Hanging on


Is there anyone there? Life seemed to have paused for the last two weeks. Our mail dried up and there was no familiar tap as the letter box lid dropped. Then as we travelled over the Pennines on the motorway for Christmas in Yorkshire everything seemed so quiet. There were few lorries and the Highway staff were on strike so we were told that the roads would not function as they normally do.

‘Work paused for holidays,’ said a roadside notice. What work? Who? It seemed as if everyone was away for one reason or other as we crept on seemingly without any support. We were spending Christmas in our little family home. Suddenly we joined lots of cars pulling caravans and then motor homes joined us. Other people seemed to have the same idea. They were off to the seaside. The camps were full of people like us maybe looking for a few days of a simple life away from all the strikes and mayhem and cost of living.

All the time though, I was thinking of saving on the energy costs. Should you have Christmas lights? Should you have the heating full on? Should we even be using petrol to drive so far? Were we safe with the country paused like this?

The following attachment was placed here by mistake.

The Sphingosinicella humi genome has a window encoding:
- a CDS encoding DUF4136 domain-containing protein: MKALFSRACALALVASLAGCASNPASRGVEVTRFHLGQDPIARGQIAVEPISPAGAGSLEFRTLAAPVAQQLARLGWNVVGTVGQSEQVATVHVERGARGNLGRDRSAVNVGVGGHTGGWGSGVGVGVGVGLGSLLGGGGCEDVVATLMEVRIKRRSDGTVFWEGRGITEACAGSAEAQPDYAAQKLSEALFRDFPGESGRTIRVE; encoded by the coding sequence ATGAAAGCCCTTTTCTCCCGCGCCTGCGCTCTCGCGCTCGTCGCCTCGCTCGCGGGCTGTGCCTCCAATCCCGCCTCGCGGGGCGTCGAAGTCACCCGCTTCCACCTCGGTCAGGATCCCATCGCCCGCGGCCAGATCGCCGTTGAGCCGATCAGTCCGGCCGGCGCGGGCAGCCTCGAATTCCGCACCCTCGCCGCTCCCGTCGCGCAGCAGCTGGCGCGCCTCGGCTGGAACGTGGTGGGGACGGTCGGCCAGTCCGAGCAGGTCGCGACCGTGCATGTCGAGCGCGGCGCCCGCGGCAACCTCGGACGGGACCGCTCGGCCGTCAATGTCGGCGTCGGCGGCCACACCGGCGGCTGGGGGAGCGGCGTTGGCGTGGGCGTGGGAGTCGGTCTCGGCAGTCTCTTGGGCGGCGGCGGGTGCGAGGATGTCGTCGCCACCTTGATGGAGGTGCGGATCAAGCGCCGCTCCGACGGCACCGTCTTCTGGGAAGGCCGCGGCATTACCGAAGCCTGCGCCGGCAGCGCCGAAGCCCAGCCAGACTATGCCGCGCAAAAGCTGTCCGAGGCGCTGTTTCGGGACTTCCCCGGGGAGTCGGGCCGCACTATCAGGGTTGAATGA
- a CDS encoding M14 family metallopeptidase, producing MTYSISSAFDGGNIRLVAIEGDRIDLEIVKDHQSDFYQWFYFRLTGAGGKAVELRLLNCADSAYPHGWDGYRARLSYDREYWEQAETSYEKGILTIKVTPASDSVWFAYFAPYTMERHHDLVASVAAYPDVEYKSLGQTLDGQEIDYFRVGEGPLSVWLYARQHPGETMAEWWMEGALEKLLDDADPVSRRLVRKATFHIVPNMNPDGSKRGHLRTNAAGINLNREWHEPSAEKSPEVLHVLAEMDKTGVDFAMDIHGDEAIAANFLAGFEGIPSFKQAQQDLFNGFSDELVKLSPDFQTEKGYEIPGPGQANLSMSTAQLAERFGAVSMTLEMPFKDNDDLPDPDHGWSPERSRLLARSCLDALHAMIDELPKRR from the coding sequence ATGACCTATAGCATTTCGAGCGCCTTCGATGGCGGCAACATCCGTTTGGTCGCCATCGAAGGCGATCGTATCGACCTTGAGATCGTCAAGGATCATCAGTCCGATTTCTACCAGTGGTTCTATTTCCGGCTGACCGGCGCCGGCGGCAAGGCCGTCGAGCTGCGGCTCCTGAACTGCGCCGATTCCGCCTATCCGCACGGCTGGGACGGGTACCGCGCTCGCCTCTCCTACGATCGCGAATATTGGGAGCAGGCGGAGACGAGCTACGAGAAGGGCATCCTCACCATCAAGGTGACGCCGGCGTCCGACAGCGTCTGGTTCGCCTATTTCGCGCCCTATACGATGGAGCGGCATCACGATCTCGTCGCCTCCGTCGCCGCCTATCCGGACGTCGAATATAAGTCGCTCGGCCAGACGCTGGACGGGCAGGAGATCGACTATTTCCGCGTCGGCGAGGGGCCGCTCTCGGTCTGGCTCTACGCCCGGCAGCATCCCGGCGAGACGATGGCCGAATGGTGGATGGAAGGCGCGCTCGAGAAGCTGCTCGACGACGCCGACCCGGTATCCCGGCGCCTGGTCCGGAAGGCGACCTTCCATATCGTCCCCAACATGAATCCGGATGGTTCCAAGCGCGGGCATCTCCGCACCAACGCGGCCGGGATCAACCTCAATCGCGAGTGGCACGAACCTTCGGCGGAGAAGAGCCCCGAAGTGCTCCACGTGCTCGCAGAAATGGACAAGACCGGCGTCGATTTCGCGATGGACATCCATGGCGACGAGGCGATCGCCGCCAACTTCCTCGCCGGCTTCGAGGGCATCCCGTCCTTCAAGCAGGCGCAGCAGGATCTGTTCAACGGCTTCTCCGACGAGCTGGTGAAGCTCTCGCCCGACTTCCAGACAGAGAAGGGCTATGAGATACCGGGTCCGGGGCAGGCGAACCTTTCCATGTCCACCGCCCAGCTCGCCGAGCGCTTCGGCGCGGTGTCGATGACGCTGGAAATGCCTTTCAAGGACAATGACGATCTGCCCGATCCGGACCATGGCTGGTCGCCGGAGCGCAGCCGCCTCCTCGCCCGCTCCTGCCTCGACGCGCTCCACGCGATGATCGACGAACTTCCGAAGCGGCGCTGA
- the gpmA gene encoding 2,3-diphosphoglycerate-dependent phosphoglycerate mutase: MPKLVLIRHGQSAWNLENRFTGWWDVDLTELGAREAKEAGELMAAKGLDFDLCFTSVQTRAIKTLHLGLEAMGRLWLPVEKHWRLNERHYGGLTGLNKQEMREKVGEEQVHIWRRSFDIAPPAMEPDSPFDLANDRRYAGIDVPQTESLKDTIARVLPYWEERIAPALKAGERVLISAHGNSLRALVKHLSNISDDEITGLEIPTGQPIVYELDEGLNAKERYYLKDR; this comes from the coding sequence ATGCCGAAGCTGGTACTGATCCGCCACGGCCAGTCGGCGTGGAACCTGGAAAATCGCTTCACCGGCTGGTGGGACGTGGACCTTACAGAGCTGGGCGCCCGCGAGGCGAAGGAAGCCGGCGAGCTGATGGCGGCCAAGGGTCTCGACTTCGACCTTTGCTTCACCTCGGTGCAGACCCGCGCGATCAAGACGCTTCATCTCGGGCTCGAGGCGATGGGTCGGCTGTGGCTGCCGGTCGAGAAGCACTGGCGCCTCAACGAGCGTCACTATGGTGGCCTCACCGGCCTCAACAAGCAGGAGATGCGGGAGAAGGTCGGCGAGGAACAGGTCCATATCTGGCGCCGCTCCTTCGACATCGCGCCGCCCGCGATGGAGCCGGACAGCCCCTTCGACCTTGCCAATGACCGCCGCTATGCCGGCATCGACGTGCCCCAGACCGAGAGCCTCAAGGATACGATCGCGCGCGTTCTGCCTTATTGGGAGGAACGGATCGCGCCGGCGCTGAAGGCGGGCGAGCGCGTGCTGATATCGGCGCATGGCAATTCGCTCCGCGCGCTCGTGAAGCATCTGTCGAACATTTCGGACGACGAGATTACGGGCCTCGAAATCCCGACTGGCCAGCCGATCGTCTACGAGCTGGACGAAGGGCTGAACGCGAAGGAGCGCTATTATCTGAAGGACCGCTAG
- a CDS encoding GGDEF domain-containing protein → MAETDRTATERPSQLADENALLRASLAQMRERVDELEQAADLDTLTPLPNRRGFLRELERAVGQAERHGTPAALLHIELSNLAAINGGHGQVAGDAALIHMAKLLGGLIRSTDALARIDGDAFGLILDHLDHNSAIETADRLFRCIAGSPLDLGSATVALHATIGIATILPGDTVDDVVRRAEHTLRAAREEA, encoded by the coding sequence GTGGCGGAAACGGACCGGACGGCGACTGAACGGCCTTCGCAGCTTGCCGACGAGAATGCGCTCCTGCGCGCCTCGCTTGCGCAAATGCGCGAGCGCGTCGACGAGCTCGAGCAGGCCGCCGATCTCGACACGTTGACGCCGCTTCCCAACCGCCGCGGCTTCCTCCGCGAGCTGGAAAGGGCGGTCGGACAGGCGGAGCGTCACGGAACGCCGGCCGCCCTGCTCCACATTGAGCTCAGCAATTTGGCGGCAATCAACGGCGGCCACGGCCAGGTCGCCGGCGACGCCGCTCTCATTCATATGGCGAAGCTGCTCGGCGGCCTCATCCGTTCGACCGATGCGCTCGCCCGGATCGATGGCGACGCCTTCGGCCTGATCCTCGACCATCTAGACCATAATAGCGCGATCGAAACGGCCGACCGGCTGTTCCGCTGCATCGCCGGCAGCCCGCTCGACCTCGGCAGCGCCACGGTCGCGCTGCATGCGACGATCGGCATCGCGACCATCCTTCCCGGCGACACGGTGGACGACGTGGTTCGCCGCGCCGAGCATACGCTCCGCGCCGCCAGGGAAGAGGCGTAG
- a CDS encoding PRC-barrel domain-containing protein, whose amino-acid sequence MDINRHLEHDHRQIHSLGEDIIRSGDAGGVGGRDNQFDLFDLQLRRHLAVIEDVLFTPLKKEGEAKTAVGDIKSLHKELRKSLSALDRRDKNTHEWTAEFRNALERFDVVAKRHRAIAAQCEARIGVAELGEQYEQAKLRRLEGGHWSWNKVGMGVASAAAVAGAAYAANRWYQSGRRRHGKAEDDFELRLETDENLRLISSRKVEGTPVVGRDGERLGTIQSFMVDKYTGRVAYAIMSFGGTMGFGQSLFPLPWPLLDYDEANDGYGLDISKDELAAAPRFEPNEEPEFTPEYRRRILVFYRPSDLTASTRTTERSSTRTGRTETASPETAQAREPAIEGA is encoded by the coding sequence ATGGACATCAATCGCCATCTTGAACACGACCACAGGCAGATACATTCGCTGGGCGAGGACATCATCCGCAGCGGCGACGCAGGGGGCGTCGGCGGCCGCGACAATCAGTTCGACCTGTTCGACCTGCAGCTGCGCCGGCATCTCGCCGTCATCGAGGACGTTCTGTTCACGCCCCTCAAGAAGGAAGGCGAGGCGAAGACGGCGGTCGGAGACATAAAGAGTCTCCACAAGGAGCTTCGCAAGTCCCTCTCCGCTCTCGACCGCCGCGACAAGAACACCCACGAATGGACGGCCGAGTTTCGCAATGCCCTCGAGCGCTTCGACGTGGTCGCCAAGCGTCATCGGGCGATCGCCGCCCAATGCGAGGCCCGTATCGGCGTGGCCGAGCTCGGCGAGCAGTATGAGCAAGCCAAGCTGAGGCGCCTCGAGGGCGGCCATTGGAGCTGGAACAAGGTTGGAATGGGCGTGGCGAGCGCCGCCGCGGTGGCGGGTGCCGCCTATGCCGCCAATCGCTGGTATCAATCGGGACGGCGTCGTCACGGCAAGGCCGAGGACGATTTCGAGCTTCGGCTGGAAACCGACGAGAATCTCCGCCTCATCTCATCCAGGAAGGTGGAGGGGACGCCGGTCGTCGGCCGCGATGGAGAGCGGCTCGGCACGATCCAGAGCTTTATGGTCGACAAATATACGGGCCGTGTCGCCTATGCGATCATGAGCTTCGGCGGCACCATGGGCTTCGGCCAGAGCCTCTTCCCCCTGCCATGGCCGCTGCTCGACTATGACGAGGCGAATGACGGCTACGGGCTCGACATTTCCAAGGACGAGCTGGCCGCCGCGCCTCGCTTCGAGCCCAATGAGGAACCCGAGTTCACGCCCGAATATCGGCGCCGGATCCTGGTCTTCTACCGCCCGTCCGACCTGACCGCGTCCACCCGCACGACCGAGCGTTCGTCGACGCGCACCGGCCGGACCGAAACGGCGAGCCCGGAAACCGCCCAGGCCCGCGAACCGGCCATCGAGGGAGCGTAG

Somehow, we were safe and even ventured another meal out. The last time we ate at a restaurant in Suffolk there was a warning that the meal could take a while because they cooked from fresh. This time we had ‘bangers’ and mash with peas from the freezer but there was also a notice telling us to be patient as it would take longer to prepare. There was a shortage of staff here. I do not know whether they were ill, or no one wanted the job, all I know is that the staff who were working were rushed off their feet. We sat outside overlooking the North Sea and for all its simplicity the meal was good.

And another good thing happened at the RSPB reserve. There were tree sparrows in abundance and I sat there and watched as the birds eyed me and looked longingly at their food. We once had these little tree sparrows here in our Shropshire garden but sadly they have disappeared over the last few years and I had forgotten about their little chestnut brown caps and their shyness as they hid in hedgerows waiting to dart out for corn. They are so rare now that they are on the RSPB red list and I felt very lucky to see them.

Back home our cards arrived, the celebrations were over and a new (better?) year was beginning.

(Taken from my column in the Shropshire Star)

The tree sparrow has disappeared from our garden


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